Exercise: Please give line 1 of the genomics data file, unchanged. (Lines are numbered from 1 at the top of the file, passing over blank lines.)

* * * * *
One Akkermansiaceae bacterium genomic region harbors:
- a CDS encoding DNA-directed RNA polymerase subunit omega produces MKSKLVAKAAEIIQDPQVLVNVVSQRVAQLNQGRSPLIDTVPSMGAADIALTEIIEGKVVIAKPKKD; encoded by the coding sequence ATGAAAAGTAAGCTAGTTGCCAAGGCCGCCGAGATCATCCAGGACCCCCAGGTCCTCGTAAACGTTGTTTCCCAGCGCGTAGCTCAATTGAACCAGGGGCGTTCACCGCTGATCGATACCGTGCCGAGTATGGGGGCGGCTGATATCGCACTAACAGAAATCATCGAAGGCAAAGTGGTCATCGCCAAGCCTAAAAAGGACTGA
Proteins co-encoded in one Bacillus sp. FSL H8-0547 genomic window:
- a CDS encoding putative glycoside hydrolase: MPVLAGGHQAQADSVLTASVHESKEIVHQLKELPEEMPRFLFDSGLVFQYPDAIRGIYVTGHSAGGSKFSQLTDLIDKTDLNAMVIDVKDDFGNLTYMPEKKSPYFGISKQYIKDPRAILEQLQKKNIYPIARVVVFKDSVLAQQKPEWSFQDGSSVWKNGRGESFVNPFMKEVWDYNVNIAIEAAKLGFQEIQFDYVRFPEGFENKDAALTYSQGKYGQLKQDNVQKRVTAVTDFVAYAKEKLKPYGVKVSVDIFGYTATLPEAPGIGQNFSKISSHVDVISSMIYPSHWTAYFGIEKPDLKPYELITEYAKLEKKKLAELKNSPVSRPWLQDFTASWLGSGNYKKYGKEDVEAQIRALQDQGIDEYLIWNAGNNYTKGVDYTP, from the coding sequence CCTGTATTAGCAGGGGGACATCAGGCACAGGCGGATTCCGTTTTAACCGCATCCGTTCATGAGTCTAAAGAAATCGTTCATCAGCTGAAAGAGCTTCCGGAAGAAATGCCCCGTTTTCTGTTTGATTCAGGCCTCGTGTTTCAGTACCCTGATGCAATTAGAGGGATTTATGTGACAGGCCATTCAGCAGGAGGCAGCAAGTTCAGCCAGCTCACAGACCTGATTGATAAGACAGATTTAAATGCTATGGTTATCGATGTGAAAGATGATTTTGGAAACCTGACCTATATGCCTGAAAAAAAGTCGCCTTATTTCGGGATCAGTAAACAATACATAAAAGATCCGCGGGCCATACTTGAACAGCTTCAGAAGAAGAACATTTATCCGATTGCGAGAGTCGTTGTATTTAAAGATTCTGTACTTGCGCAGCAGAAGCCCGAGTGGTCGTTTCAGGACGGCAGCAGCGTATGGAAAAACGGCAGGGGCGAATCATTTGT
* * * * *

One Akkermansiaceae bacterium genomic region harbors: